Azar dismisses concerns of COVID vaccine supply shortages

Azar dismisses concerns of COVID vaccine supply shortages
© Bonnie Cash

The Trump administration's top health official on Wednesday dismissed concerns over the potential for a "vaccine cliff" once initial supplies of the Pfizer and Moderna COVID-19 vaccines are exhausted.

Health and Human Services Secretary Alex Azar said the administration is confident that it has enough contracts with other companies to make sure there are enough doses of a vaccine for all Americans.

"We are very confident that during the second quarter of next year we'll have enough vaccines for every American who wants to be vaccinated," Azar said during the Milken Institute's health summit. "So, I don't see where this math is coming from."

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The administration's goal is to vaccinate 20 million by the end of the year. Azar said the goal for the end of January is to inject at least 50 million people with the first of two doses.

The administration's Operation Warp Speed currently has contracts for 100 million doses of the COVID-19 vaccine from Pfizer and BioNTech, as well as 100 million doses of a vaccine from Moderna.  

But the U.S. declined to purchase additional doses of the Pfizer vaccine when offered, and the companies' international commitments mean the U.S. won't be able to easily acquire more doses if they are needed. 

Operation Warp Speed has contracts with a total of six different companies for at least 800 million doses, including the 200 million from Pfizer and Moderna, with the option for up to 3 billion doses. 

The other companies include Johnson & Johnson and AstraZeneca, both of which have vaccines that are still in late-stage trials. 

Warp Speed officials said they expect interim data from Johnson & Johnson's trial in early January, though company executives have said that because of how quickly the virus is spreading they could have data before the end of the year. Emergency authorization could come by early 2021.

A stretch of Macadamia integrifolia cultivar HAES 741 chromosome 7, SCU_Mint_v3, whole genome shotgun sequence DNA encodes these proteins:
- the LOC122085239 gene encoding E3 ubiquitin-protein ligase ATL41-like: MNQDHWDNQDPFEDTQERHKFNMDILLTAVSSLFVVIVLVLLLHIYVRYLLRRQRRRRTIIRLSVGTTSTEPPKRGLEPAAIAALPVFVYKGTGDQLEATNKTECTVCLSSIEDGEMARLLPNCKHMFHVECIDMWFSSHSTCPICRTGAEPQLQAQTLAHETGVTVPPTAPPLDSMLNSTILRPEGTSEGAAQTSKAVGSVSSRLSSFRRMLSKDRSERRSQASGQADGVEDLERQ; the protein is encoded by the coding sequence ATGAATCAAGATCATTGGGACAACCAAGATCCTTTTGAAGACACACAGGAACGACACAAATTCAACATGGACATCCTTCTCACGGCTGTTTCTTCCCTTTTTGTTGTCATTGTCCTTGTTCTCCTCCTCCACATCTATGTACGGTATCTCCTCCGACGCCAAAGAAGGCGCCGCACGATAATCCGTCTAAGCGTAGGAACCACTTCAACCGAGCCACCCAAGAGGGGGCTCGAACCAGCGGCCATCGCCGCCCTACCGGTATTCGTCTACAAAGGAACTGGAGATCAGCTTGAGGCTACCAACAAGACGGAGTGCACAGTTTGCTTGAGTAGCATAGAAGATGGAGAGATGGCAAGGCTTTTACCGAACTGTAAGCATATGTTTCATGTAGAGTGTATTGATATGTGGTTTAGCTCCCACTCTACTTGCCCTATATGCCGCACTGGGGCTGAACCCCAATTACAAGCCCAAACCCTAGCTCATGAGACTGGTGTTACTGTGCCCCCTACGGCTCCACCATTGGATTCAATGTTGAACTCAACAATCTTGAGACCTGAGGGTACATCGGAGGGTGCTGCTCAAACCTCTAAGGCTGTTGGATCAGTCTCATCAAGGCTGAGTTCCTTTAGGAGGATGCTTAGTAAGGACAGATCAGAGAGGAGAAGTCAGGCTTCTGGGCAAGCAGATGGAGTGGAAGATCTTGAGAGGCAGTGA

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AstraZeneca released partial data this week, but missteps during the trial process have made regulators skeptical. The company won't have a complete readout of results until January or early February, and it's unclear when they might ask for emergency authorization. 

Azar acknowledged the projections were based on the assumption that the other companies would be able to show their drugs are safe and effective and then be able to quickly scale up production. 

"Let's be really clear, we give projections, based on our best estimate of probability of technical success of different platforms, different vaccines, but also manufacturing timelines," Azar said. "Protein biologic manufacturing, it's a finicky process. It's something that you want to be careful about your projections."

During a separate call with reporters Wednesday, Warp Speed's CEO, Gen. Gustave Perna, said the administration understands that vaccine production and distribution doesn't happen in a vacuum.

"If your plan is based on perfection, I can guarantee you execution will not equal perfection. So you have to put things in place to mitigate where you're vulnerable," Perna said.

Still, Azar said the hope is that AstraZeneca and Johnson & Johnson will be safe and effective and will be able to quickly get enough doses shipped to the American people.  

"We keep expanding production each week and then we hope also to add in other manufacturers like AstraZeneca and Johnson & Johnson as we move in perhaps into the February timeframe. So you're talking about literally many tens of millions of people each month," Azar said.